# Standard Deviation Notion

First, here are some challenging practice questions:

Q1. Set \space S has a mean of 10 and a standard deviation of 1.5. We are going to add two additional numbers to Set \space S. Which pair of numbers would decrease the standard deviation the most?

(A) \{2, 10\}

(B) \{10, 18\}

(C) \{7, 13\}

(D) \{9, 11\}

(E) \{16, 16\}

Q2. Set \space Q consists of the following five numbers: Q = \{5, 8, 13, 21, 34\}. Which of the following sets has the same standard deviation as Set \space Q?

I. \{35, 38, 43, 51, 64\}

II. \{10, 16, 26, 42, 68\}

III. \{46, 59, 67, 72, 75\}

(A) I only

(B) I & II

(C) I & III

(D) II & III

(E) I, II, & III

Q3. Consider the following sets:

L = \{3, 4, 5, 5, 6, 7\}

M = \{2, 2, 2, 8, 8, 8\}

N = \{15, 15, 15, 15, 15, 15\}

Rank those three sets from least standard deviation to greatest standard deviation.

(A) L, M, N

(B) M, L, N

(C) M, N, L

(D) N, L, M

(E) N, M, L

Do these three questions make your head spin? You have found a good article to help you! Explanations to these will appear at the end.

When we are summarizing a list of numbers, typically we want to know the center and the spread

The two most typical measures of center are mean and median. Center gives us an idea of where the middle of the distribution of numbers falls.

Measures of spread give us an idea of the spacing of the numbers, how much they are “spread” out from each other. A relatively crude measure of spread is the range, which really only tells us about the extreme high and the extreme low, not all the data points in the middle. A more sophisticated measure of spread is the standard deviation.

## Standard Deviation

Every list of numbers has a mean. Therefore, every number on the list has a deviation from the mean: that is how far that number is from the mean.

\bold{deviation \space from \space the \space mean = (value) - (mean)}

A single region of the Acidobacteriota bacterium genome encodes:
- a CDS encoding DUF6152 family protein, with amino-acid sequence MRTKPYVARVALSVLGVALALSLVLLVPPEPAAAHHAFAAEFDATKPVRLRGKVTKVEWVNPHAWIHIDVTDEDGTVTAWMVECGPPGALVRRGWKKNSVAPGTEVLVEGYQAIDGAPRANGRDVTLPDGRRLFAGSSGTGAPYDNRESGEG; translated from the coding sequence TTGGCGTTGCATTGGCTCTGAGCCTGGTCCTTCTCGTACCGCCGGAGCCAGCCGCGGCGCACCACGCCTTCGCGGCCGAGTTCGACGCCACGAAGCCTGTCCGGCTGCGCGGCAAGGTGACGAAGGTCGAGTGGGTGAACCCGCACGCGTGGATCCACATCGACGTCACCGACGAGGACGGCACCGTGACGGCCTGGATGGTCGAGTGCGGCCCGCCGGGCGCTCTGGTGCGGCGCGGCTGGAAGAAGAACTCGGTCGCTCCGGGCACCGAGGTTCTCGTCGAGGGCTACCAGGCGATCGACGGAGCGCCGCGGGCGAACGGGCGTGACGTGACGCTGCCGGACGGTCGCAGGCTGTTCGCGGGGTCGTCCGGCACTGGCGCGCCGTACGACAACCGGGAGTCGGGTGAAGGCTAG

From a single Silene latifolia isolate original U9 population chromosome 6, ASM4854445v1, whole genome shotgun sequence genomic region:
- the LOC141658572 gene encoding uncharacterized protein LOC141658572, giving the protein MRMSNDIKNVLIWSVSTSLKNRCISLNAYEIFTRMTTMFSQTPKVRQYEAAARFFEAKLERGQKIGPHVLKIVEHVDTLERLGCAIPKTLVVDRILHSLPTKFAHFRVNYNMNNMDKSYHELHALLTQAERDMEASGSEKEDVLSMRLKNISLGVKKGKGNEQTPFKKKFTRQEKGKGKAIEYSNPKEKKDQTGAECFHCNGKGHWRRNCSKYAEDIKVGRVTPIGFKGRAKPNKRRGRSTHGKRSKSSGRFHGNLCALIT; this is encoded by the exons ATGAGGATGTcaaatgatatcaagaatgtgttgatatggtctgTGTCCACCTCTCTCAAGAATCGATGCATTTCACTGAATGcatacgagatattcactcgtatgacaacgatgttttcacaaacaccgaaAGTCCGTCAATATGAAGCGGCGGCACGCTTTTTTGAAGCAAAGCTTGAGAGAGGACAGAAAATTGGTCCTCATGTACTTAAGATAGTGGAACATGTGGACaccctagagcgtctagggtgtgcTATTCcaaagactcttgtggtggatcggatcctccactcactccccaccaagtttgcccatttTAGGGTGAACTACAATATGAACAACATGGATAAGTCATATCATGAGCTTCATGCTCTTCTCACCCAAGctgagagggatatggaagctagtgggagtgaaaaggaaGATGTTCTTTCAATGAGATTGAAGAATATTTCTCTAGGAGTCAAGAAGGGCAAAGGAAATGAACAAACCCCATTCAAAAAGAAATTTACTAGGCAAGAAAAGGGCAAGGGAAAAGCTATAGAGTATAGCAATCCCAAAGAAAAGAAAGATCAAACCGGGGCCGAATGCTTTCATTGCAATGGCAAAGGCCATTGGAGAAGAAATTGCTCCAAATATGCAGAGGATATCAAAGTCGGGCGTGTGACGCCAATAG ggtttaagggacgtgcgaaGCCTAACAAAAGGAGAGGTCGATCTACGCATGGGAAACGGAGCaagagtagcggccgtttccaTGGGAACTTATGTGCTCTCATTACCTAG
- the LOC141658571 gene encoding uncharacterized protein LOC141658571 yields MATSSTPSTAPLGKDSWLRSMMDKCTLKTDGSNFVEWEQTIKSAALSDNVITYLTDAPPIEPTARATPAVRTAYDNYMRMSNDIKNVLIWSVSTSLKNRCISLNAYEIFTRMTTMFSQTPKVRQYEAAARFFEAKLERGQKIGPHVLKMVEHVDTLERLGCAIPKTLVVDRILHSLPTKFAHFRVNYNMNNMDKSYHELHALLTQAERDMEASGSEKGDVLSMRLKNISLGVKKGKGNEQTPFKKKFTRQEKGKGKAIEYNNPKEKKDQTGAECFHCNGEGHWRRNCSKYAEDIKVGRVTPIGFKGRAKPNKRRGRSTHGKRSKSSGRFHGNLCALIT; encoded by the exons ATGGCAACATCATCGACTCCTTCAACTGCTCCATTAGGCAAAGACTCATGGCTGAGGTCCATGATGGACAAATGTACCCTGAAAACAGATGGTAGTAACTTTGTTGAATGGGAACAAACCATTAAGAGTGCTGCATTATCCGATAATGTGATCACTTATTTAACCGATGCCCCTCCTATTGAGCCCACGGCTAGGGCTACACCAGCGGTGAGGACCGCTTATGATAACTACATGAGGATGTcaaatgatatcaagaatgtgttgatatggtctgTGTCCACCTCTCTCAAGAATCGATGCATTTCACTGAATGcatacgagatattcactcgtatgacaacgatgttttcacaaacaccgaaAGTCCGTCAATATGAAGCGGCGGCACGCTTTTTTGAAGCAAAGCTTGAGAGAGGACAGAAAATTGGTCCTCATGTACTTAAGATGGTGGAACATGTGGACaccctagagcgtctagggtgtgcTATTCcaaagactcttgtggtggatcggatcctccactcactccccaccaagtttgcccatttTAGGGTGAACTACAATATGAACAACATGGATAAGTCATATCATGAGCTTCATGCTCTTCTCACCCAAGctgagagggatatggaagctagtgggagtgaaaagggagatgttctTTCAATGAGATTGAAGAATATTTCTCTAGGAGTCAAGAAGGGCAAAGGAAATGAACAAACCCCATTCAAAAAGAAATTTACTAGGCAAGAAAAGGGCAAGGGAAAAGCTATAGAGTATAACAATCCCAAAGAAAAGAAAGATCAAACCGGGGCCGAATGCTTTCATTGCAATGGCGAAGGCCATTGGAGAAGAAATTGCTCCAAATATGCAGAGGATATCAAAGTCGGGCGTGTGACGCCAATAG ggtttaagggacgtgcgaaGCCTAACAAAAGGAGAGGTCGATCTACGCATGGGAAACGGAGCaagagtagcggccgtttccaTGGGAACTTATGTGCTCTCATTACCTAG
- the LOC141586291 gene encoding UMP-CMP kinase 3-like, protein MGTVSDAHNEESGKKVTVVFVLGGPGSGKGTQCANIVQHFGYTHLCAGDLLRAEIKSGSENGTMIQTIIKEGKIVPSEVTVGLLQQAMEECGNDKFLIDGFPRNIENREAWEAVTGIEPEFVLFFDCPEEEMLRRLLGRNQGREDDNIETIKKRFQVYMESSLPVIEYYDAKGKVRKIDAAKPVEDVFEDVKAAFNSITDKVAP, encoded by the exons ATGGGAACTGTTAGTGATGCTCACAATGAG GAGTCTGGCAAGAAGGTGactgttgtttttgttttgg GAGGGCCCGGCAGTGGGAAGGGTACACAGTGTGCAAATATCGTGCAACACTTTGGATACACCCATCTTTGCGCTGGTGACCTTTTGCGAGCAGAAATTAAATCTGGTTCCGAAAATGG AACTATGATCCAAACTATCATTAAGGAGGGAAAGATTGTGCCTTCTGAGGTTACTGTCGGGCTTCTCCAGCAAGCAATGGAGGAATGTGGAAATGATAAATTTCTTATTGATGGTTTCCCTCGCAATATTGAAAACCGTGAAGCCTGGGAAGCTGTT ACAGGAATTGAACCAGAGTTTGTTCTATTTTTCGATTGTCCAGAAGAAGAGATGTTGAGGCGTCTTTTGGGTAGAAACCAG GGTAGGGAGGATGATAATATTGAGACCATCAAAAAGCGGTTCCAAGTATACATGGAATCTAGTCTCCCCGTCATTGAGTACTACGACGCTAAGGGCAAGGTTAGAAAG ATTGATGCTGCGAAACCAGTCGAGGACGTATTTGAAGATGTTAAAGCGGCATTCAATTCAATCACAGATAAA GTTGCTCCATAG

Technically, numbers below the mean have a negative deviation from the mean, and numbers above the mean have a positive deviation from the mean. In the list \{2, 4, 6, 8, 10\}, the mean = 6, so 8 has a deviation from the mean of +2, and 2 has a deviation from the mean of -4. So, parallel to this first list is a second list, the list of deviations from the mean. (It's a good exercise to convince yourself why this second list always has a mean of zero.)

Here is the technical procedure for calculating the standard deviation. We already have List #1, original data set, and List #2, deviations from the mean for each value in List #1. Now, List #3 will be the List #2 squared — the squared deviations from the mean. This is the list we average: that average is something called the “variance.” Then, to undo the effects of squaring, we take a square root, and that final answer is the standard deviation. The OG explains this procedure in the Math Review. If you understand and remember this, great, but chances are good that you don't need to know it in all its gory detail if you know the rough and ready facts below.

• 1) The standard deviation gives us an estimate of the size of a typical deviation from the mean. It's a way of “averaging” the deviations from the mean, though it is not strictly the mean of that list.
• 2) If every element in the data set is equal, they all equal the mean, each deviation from the mean is zero, and the standard deviation is zero. This is the lowest possible standard deviation for any set to have. (That's an excellent QUANT shortcut to know!)
• 3) If you add the same number to every number on the list, or if you subtract the same number from every number on a list, or if you subtract each number on the list from the same number, all of the new lists produced would have exactly the same standard deviation as the original. Addition and subtraction slides values up and down the number line, but does not change any of the spacing between the numbers.
• 4) If you multiply the numbers on a list by any values (other than \pm{1}), or if you raise the numbers on a list to a power, that always changes the standard deviation. Multiplying changes the spacing on the list. In particular, if you multiply each number by k, then you multiply the standard deviation by |k|.
• 5) If all the numbers on the list are the same distance from the mean, that distance is the standard deviation. For example, in the set \{17, 17, 17, 23, 23, 23\}, the mean = 20, and each number is exactly 3 units from the mean, so the standard deviation is 3.